Since the recent firing of former head football coach Bobby Petrino, the University of Arkansas athletic department– most specifically, athletic director Jeff Long–– has been looking to hire a new coach and turn the attention toward the future of the program and away from scandal.
According to multiple reports, former Arkansas assistant John L. Smith will take over for Petrino as the school’s interim head football coach. The contract Smith will sign is reportedly for less than one full year, with some reports suggesting it is for 10 months.
Smith, the special teams coach at Arkansas from 2009-2011, most recently was the head coach at Weber State for 2012, a school that competes in the Big Sky conference of the Football Championship Subdivision (FCS) of the NCAA.
With Smith’s hire, it’s obvious athletic director Jeff Long and the University of Arkansas athletic staff are not yet ready to commit long-term to a head coach, and are instead looking for the short-term continuity the hire of someone familiar with the program brings.
Smith is intimately aware of the systems Bobby Petrino had in place– which most often were very successful– and you have to figure the status quo will continue in Fayetteville as such going forward. There’s also 17 years of head coaching experience in his past– something which was certainly a necessity for a coach entering into a highly volatile situation.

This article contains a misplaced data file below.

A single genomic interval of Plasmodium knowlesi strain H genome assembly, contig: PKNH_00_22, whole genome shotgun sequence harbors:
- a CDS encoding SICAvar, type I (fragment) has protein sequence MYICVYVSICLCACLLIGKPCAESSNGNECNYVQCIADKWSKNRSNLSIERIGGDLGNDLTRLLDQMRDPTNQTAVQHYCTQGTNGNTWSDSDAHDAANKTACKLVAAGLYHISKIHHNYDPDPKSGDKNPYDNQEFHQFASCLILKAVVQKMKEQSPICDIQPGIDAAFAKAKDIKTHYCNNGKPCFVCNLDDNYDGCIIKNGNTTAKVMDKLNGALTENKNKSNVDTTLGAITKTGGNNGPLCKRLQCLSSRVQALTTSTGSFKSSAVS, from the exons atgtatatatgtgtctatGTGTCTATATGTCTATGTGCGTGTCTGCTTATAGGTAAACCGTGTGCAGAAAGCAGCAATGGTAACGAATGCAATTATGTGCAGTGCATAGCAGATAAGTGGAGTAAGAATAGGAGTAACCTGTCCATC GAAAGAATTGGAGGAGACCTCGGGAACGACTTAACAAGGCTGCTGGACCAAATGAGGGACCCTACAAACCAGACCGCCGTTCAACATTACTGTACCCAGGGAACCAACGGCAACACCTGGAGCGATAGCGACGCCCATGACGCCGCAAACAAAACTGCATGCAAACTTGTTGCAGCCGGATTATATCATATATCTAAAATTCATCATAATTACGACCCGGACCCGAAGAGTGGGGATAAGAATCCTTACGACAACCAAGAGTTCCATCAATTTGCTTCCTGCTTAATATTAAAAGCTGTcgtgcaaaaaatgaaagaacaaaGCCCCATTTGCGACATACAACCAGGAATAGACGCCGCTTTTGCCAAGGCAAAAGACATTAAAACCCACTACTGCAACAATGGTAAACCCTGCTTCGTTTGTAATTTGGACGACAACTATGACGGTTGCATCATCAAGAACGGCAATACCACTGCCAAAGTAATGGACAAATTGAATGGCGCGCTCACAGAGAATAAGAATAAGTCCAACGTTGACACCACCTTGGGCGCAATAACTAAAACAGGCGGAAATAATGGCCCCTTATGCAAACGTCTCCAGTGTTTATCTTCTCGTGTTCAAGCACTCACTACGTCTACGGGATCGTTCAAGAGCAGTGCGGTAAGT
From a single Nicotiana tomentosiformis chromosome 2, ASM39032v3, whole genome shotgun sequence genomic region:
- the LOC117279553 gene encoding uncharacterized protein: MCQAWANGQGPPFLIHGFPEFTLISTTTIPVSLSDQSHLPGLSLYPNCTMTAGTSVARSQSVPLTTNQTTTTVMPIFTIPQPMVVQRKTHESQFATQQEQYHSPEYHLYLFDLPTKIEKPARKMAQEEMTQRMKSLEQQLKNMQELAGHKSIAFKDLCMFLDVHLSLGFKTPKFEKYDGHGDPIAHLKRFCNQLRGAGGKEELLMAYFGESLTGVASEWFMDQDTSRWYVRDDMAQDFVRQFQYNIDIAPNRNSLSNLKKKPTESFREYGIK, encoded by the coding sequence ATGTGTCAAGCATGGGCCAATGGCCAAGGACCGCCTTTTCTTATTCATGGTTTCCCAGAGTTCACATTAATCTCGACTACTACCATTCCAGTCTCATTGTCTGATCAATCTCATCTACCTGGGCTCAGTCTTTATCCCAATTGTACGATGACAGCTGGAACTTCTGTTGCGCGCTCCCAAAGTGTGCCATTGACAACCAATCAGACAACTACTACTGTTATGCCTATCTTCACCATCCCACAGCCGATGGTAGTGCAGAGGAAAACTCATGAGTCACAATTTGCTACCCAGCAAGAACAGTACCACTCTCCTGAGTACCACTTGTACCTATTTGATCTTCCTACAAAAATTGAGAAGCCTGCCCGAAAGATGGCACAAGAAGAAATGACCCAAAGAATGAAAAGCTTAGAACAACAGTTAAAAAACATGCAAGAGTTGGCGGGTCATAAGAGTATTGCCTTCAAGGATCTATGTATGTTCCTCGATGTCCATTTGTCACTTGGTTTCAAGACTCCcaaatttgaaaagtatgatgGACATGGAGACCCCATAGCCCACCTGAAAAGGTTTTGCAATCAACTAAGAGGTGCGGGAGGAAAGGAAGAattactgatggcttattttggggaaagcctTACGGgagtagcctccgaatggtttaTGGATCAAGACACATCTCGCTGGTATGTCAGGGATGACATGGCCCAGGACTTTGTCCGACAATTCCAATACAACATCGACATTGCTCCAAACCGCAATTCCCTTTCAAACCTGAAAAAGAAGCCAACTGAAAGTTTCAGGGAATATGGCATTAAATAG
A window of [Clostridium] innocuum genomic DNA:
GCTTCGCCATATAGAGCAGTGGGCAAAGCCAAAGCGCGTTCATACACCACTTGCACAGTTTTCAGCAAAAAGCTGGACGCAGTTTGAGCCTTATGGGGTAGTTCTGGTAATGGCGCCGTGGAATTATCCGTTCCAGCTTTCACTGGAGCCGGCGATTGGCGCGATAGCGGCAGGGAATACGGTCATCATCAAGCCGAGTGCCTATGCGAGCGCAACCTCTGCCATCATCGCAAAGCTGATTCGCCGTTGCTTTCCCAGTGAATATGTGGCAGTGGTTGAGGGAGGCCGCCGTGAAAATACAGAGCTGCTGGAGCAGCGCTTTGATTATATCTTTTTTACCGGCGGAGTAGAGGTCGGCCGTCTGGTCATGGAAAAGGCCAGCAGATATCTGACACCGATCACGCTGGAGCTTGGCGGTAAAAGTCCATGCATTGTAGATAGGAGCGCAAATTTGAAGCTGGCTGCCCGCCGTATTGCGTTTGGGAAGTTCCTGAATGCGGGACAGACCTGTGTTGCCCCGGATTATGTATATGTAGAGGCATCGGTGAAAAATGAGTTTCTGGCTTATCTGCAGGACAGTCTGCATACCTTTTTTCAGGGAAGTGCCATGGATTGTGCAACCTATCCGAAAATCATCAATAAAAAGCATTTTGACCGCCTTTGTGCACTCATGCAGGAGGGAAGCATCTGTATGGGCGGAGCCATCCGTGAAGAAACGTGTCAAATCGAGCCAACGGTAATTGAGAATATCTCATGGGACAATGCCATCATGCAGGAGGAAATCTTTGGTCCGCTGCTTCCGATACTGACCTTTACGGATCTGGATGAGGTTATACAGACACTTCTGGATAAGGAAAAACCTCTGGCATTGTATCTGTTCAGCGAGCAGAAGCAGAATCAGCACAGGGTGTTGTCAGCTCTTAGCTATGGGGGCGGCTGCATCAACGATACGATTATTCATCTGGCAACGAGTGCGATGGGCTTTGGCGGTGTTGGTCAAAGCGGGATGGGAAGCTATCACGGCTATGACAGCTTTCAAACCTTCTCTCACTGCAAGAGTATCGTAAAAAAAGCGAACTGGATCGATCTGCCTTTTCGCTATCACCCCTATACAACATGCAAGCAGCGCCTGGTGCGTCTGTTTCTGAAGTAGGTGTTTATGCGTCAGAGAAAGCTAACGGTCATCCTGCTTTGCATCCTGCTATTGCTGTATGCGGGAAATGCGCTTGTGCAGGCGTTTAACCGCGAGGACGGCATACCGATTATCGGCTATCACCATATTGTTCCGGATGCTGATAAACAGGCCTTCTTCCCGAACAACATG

Smith learned under Dennis Erickson early in his coaching career, and his trademark knowledge of the spread offense will elicit a sigh of relief among Hogs fans accustomed to quarterbacks spreading the ball around the field, and being a haven for high-profile wide receiving recruits from year-to-year.
The uncle of San Francisco 49ers signal-caller Alex Smith, Smith should have plenty to teach Arkansas senior quarterback Tyler Wilson. If Smith’s transition into the lead role at Arkansas is as smooth as his history suggests it should be, there’s no reason why the Razorbacks won’t be a Top 5-type team this fall.
Jeff Long has made his move, at least for now, and there’s finally some stability in Arkansas Nation.
It’s a safe move– but maybe that’s just what Arkansas needs for now.